As The National Gallery toasts its triumph in gathering most of the world’s surviving da Vinci paintings in one place and Tate Liverpool announces it will be displaying a never-seen-before collection of Monet’s Water Lilies next year, Damien Hirst, not for the first time in British art, has gone in another direction completely.
The art superstar will spread a retrospective of his trademark spot paintings across 11 galleries around the world next month, meaning anyone hoping to replicate the transcendental experience of seeing Leonardo: Painter At The Court Of Milan with Hirsts, er, coloured dots will need to purchase plane tickets to New York, London, Paris, Rome, Hong Kong, Athens, Geneva and Los Angeles between 12 January and 18 February 2012.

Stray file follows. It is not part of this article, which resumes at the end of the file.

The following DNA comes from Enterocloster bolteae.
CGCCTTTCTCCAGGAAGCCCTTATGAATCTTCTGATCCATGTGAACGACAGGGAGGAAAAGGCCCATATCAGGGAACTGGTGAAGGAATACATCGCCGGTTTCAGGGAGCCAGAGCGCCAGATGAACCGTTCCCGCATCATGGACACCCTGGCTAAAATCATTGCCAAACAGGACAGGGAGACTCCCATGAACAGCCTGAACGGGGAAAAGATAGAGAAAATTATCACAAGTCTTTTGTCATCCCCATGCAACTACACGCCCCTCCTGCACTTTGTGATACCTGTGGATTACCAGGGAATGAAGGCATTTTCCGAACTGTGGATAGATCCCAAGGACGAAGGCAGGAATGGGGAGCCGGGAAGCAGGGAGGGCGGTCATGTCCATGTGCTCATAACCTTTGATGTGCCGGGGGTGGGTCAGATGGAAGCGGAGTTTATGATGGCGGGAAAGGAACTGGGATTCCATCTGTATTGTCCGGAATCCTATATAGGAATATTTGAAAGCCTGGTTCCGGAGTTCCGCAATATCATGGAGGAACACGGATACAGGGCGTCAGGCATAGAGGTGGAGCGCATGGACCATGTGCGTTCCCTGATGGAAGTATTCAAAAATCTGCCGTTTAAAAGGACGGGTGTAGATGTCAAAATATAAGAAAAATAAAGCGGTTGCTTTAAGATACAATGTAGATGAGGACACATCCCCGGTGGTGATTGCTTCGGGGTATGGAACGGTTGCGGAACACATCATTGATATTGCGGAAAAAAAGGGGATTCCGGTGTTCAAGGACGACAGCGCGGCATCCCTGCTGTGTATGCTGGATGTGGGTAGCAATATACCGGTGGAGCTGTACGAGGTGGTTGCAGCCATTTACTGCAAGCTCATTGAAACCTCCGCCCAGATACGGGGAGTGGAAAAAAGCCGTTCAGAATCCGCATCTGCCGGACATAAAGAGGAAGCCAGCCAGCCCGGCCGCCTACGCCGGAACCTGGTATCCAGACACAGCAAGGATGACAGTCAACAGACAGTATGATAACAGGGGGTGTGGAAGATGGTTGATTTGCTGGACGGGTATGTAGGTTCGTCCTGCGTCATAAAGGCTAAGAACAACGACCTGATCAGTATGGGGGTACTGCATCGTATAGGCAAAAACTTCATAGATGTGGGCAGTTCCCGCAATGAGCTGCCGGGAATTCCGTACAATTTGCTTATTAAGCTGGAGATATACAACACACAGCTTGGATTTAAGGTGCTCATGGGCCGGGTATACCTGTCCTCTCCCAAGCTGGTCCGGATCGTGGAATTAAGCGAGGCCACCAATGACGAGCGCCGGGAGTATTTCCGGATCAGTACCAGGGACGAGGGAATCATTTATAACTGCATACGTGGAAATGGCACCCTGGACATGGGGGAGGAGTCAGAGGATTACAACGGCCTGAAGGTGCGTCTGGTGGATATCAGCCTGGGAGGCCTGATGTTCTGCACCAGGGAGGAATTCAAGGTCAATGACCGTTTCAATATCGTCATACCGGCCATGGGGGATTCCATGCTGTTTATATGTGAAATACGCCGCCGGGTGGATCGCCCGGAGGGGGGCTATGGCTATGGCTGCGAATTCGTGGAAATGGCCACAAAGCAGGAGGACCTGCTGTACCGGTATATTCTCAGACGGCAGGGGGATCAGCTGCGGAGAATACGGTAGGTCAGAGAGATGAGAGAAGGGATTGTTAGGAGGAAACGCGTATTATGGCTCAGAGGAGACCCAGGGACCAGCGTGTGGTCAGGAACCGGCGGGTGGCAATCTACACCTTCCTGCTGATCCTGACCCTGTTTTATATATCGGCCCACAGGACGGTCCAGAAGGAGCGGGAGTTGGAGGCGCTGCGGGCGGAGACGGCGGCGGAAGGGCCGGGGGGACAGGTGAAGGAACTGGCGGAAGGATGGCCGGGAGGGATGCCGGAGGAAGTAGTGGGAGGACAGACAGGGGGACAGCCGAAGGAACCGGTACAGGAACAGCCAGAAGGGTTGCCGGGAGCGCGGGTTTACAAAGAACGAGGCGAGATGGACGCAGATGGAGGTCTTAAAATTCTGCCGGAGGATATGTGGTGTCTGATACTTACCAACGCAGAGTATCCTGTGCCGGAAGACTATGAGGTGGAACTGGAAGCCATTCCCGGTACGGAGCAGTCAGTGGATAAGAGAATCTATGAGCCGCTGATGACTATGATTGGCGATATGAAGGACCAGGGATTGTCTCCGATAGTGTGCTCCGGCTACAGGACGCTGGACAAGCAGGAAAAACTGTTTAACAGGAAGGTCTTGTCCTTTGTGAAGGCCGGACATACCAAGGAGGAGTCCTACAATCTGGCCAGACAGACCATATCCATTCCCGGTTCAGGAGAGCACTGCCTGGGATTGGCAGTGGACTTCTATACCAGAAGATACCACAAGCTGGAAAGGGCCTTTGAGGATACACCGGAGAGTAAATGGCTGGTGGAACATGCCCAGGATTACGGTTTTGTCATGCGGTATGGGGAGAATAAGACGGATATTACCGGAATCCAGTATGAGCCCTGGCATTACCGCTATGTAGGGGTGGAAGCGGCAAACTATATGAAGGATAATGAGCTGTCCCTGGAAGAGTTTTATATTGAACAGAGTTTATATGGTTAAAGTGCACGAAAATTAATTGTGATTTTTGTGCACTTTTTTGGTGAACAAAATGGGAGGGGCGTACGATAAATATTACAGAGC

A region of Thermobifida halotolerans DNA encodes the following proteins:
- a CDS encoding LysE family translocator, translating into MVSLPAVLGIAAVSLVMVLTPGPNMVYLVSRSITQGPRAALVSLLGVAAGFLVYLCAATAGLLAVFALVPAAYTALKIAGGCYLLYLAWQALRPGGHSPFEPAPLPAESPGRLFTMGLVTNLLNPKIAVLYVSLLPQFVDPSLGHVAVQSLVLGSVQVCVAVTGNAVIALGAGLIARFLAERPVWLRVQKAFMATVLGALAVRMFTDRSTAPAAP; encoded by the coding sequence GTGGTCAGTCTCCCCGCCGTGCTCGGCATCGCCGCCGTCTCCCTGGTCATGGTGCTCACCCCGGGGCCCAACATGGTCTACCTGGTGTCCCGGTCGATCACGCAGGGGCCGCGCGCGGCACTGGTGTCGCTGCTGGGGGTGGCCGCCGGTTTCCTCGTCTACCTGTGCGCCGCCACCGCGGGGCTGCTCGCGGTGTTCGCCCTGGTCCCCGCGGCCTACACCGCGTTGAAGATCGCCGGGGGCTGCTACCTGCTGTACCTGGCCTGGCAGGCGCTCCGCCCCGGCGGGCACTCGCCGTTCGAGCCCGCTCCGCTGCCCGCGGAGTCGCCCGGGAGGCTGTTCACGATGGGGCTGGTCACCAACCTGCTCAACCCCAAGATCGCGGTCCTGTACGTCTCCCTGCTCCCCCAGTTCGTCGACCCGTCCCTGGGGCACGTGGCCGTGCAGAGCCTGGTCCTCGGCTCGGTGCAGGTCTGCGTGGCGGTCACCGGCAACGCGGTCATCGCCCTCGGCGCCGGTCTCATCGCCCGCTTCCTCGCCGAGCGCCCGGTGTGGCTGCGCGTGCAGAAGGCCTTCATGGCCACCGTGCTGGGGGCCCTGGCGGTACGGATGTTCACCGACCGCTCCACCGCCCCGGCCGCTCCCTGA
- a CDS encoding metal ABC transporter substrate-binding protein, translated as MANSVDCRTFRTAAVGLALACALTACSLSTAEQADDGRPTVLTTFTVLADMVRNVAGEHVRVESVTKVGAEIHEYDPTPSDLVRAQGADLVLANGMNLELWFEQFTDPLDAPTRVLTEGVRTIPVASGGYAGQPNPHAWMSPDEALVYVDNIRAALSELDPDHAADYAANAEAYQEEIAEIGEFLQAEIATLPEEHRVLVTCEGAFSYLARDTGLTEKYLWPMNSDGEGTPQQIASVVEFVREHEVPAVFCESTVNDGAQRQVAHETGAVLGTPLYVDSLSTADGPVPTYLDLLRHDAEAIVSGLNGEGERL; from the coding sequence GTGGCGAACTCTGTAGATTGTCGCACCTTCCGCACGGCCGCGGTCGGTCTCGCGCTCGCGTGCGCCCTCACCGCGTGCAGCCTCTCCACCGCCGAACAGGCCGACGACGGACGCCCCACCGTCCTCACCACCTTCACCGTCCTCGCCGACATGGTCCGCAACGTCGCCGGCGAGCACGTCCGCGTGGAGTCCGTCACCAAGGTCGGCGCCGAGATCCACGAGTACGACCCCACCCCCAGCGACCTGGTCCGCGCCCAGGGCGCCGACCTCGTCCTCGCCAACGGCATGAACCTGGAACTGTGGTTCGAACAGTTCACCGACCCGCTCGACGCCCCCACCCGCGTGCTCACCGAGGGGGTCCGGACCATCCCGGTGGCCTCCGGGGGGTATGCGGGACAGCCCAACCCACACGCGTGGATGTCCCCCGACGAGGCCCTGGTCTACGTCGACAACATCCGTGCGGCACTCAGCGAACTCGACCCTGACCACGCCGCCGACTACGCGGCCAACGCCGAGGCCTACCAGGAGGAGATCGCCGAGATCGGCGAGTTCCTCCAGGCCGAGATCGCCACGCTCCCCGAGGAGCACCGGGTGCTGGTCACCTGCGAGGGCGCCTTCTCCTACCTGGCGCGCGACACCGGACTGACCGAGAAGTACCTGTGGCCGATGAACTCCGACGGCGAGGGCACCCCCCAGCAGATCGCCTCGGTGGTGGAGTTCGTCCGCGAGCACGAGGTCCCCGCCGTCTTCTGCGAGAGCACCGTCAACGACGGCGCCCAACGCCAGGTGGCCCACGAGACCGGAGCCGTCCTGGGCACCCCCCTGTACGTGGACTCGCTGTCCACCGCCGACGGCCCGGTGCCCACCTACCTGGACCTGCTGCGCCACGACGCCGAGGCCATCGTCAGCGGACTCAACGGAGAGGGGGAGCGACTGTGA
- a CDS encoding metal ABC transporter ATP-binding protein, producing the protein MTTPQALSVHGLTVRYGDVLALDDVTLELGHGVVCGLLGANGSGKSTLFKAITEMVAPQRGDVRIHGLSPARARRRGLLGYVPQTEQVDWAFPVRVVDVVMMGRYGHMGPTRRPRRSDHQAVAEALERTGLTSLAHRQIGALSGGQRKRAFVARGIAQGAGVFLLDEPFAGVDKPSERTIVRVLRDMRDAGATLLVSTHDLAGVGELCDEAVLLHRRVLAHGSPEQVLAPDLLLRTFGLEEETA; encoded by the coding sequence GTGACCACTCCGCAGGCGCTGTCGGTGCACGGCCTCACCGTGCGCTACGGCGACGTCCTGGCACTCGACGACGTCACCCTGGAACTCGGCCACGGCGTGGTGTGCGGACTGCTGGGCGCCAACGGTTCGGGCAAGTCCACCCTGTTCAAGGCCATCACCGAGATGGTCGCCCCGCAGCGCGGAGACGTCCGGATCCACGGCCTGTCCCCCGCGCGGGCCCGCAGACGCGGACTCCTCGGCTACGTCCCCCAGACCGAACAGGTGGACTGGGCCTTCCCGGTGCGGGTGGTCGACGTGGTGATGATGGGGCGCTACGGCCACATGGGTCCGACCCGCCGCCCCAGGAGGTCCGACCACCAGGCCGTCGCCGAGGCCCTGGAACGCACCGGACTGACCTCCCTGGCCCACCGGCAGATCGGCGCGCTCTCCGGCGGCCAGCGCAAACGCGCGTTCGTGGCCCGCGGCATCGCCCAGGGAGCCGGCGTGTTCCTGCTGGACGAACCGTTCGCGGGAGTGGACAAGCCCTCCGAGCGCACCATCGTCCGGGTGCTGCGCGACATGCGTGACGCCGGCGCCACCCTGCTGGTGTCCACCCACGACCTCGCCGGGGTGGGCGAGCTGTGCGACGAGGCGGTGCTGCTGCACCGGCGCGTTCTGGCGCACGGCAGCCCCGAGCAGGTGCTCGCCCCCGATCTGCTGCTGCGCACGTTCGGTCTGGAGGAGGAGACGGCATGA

With assistance from Larry Gagosian – the man who slipped from first to fourth in ArtReview’s annual poll of "most powerful person in the art world" this year – Hirst will show more than 300 variations from the painting series that first appeared in his work in 1988.
He declared the spot paintings over in 2008 but continued to produce them anyway, with the most recent featuring 25,781 1mm spots that promises to never repeat a single colour. Hirst is also working on a painting that contains two million spots that, unsurprisingly, won’t be ready in time for the exhibition.
The Complete Spot Paintings 1986-2011 might make Hirst even more money, but if the last time he exhibited a collection of paintings is anything to go by, he could be in for a critical mauling. 2009’s No Love Lost, Blue Paintings at the The Wallace Collection saw Hirst: the painter paned as "Deadly dull, amateurish" (The Guardian), "Not worth looking at" (The Independent) and simply “Dreadful” (The Times).
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